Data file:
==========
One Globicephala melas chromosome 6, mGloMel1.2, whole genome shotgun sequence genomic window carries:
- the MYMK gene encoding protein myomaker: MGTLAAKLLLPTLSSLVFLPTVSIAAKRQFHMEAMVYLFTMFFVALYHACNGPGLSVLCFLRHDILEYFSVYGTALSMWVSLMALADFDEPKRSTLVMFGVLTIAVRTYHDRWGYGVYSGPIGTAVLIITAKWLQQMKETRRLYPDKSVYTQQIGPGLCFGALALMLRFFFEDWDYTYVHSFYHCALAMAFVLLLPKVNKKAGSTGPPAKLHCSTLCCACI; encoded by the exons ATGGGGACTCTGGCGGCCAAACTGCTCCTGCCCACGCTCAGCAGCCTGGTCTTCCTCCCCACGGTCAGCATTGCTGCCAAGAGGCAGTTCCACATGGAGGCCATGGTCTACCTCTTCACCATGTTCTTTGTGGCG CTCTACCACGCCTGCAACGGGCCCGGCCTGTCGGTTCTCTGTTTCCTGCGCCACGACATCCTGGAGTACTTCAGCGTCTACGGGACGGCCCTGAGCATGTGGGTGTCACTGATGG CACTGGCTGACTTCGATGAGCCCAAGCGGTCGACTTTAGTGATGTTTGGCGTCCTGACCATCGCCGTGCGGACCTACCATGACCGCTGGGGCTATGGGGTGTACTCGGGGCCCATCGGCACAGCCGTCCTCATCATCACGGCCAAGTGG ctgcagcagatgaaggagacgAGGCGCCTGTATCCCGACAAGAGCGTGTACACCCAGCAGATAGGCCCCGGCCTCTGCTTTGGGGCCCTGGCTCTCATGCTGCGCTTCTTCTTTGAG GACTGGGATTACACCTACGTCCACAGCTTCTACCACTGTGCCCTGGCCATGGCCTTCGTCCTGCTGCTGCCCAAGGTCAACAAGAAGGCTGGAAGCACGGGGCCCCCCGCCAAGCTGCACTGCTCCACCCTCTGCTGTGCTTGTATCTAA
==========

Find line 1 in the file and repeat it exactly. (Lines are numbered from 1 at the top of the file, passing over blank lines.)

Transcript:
One Globicephala melas chromosome 6, mGloMel1.2, whole genome shotgun sequence genomic window carries: